Nov 082012
Transplanting tree collard cutting - 2

You have landed on Day 3 in this 5-day series of videos depicting propagation of tree collard cuttings.  Enjoy!


First a video  re “Collard Propagation”.   Today’s video is part 3 of 5 (1/day) for the series!   THEN some collard tree pics (below the video):


Tree Collard Propagation — 3 of 5 videos



Transplanting Tree Collard Cuttings for Propagation (pics):

Transplanting tree collard cutting - 1

Transplanting tree collard cutting - 1 of 4. Note the bend in the cutting. Could be very difficult to stab this cutting into the ground and keep the leaves off the soil-mulch surface. But working with what we have, we'll lie the cutting on its side. The extra length of cutting (not pruning it back because of the bend) will allow more root development and better ensure propagation.


Transplanting tree collard cutting - 2

Transplanting tree collard cutting 2 of 4. Perfect fit for this tree collard cutting that has two 90-degree bends in it. Permaculture principle #1 = the problem is the solution. Because of its twists and turns, this cutting has primo real estate in the topsoil layer – look at how well the cutting, or new root system travels horizontally, along the rich microbe-abundant topsoil layer.


Transplanting tree collard cutting - 3

Transplanting tree collard cutting - 3 of 4. The topsoil layer is returned over the cutting. Leave it as you found it. The soil microbes have had a heck of a day (I hate moving!), but they will get a second chance at thriving, alongside the transplanted tree collard cutting. The green manure (boring people call them “weeds”) are also pushed back into place with the lightly packed topsoil. Those plants/greens are going to be mulched over (next pic) so they will boost the existing community of soil microbes. And the soil microbes and the tree collard cutting’s new roots will live happily ever after.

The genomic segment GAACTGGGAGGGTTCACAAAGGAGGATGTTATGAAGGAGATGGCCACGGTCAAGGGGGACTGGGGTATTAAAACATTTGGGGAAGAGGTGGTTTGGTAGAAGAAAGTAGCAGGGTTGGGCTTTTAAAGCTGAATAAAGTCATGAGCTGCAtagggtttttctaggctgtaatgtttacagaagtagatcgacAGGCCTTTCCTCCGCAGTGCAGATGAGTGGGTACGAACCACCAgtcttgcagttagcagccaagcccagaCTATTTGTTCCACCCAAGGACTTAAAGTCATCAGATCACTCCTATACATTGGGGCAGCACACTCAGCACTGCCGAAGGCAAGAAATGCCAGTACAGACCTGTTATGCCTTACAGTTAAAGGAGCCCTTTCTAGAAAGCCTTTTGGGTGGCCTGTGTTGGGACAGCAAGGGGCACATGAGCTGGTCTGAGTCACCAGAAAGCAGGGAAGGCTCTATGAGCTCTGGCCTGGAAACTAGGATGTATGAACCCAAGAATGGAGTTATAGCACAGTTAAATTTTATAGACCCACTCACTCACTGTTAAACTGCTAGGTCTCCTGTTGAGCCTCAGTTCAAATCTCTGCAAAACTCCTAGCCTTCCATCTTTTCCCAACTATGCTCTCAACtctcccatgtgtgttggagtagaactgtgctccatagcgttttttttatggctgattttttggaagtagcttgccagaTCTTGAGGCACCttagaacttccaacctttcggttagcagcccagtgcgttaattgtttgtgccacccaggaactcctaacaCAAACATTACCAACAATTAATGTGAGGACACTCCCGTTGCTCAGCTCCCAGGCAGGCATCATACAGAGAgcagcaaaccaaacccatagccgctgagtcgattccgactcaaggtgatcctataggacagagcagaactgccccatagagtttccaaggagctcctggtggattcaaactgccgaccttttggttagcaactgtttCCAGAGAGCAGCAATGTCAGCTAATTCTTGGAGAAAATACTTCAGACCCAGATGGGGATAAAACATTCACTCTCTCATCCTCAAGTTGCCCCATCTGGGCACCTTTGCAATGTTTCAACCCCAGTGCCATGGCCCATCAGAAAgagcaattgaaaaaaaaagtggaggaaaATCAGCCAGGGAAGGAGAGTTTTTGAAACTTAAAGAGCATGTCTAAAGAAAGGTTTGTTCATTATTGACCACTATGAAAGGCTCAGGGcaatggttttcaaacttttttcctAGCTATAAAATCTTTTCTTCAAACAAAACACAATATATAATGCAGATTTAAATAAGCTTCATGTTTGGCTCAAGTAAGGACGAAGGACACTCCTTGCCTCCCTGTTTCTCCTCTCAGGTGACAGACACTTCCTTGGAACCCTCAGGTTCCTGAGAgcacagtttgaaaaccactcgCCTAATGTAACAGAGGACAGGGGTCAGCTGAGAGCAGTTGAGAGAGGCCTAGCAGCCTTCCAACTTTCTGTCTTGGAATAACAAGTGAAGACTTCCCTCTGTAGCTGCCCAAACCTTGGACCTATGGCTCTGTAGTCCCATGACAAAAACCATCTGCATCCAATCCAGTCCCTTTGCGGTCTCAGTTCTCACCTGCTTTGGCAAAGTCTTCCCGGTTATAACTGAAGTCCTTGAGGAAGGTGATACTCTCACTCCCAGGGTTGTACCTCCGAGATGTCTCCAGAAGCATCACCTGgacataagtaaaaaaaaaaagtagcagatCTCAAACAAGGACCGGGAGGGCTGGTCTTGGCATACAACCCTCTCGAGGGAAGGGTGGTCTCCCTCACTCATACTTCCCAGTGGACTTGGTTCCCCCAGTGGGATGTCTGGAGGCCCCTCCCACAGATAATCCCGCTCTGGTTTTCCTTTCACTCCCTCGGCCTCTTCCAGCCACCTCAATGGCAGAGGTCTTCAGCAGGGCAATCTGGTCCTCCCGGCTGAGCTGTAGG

Transplanting tree collard cutting - 4

Transplanting tree collard cutting - 4 of 4. Rice straw (old, perhaps last year's bale) is used to mulch over the tree collard cutting. Moisture retention is critical while the cutting decides to thrive or not. Note the chop-and-drop'ed dock plant (lower right); see text below re chop-and-drop.

Note the chop-and-drop’ed dock plant in the above pic (lower right).  Sure it could have been ripped out while I was digging in the transplant.  BUT, I would rather have the dock plant’s large, voluptuous leaves soak in the sun’s rays, create carbon (sugars) and other organic matter in the form of more leaves and a more developed root system.  THEN, I will come along again (for the umpteenth time!) and demand that the plant start all over.  Besides perhaps emotionally scarring Dock, the leaves I’ve collected can be used to make mulch, compost, or salad.  The root system that was supporting all that leaf growth dies back; the leaves are no longer feeding it.  Those died-back roots then become food for the soil as well as organic material that retains moisture for the new roots to come as the dock plant regrows.

Chop and drop video by TrevorsGarden.

Happy collard propagation and see you tomorrow.




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